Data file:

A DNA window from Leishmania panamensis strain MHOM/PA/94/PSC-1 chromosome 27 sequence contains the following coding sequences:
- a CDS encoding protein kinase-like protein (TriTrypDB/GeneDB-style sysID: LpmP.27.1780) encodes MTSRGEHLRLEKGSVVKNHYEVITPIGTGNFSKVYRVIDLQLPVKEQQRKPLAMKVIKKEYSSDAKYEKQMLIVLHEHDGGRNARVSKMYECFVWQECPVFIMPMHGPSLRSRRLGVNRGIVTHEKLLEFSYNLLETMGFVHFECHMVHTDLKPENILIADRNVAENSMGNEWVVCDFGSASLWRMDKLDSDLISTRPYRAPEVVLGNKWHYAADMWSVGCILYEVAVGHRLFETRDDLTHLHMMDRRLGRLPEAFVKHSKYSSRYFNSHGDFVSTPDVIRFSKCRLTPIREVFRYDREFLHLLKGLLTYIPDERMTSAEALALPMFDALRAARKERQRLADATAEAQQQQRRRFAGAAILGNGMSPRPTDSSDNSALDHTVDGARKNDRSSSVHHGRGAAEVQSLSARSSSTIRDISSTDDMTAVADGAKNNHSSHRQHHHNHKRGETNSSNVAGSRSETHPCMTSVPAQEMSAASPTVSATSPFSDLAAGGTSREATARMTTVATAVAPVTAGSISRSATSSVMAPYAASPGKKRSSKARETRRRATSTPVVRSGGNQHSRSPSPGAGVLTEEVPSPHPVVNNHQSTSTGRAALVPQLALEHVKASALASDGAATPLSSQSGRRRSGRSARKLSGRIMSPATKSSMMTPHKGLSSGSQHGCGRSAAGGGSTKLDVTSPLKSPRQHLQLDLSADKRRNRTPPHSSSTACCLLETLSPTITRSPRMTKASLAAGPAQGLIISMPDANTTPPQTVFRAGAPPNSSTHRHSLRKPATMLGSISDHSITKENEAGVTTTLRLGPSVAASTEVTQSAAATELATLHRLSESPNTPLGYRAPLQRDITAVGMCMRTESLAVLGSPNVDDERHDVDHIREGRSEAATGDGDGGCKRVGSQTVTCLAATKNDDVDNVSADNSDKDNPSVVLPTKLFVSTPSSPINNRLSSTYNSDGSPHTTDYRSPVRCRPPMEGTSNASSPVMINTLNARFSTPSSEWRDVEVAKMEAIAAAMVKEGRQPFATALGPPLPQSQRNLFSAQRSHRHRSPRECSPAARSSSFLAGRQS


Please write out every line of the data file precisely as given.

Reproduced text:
A DNA window from Leishmania panamensis strain MHOM/PA/94/PSC-1 chromosome 27 sequence contains the following coding sequences:
- a CDS encoding protein kinase-like protein (TriTrypDB/GeneDB-style sysID: LpmP.27.1780) encodes MTSRGEHLRLEKGSVVKNHYEVITPIGTGNFSKVYRVIDLQLPVKEQQRKPLAMKVIKKEYSSDAKYEKQMLIVLHEHDGGRNARVSKMYECFVWQECPVFIMPMHGPSLRSRRLGVNRGIVTHEKLLEFSYNLLETMGFVHFECHMVHTDLKPENILIADRNVAENSMGNEWVVCDFGSASLWRMDKLDSDLISTRPYRAPEVVLGNKWHYAADMWSVGCILYEVAVGHRLFETRDDLTHLHMMDRRLGRLPEAFVKHSKYSSRYFNSHGDFVSTPDVIRFSKCRLTPIREVFRYDREFLHLLKGLLTYIPDERMTSAEALALPMFDALRAARKERQRLADATAEAQQQQRRRFAGAAILGNGMSPRPTDSSDNSALDHTVDGARKNDRSSSVHHGRGAAEVQSLSARSSSTIRDISSTDDMTAVADGAKNNHSSHRQHHHNHKRGETNSSNVAGSRSETHPCMTSVPAQEMSAASPTVSATSPFSDLAAGGTSREATARMTTVATAVAPVTAGSISRSATSSVMAPYAASPGKKRSSKARETRRRATSTPVVRSGGNQHSRSPSPGAGVLTEEVPSPHPVVNNHQSTSTGRAALVPQLALEHVKASALASDGAATPLSSQSGRRRSGRSARKLSGRIMSPATKSSMMTPHKGLSSGSQHGCGRSAAGGGSTKLDVTSPLKSPRQHLQLDLSADKRRNRTPPHSSSTACCLLETLSPTITRSPRMTKASLAAGPAQGLIISMPDANTTPPQTVFRAGAPPNSSTHRHSLRKPATMLGSISDHSITKENEAGVTTTLRLGPSVAASTEVTQSAAATELATLHRLSESPNTPLGYRAPLQRDITAVGMCMRTESLAVLGSPNVDDERHDVDHIREGRSEAATGDGDGGCKRVGSQTVTCLAATKNDDVDNVSADNSDKDNPSVVLPTKLFVSTPSSPINNRLSSTYNSDGSPHTTDYRSPVRCRPPMEGTSNASSPVMINTLNARFSTPSSEWRDVEVAKMEAIAAAMVKEGRQPFATALGPPLPQSQRNLFSAQRSHRHRSPRECSPAARSSSFLAGRQS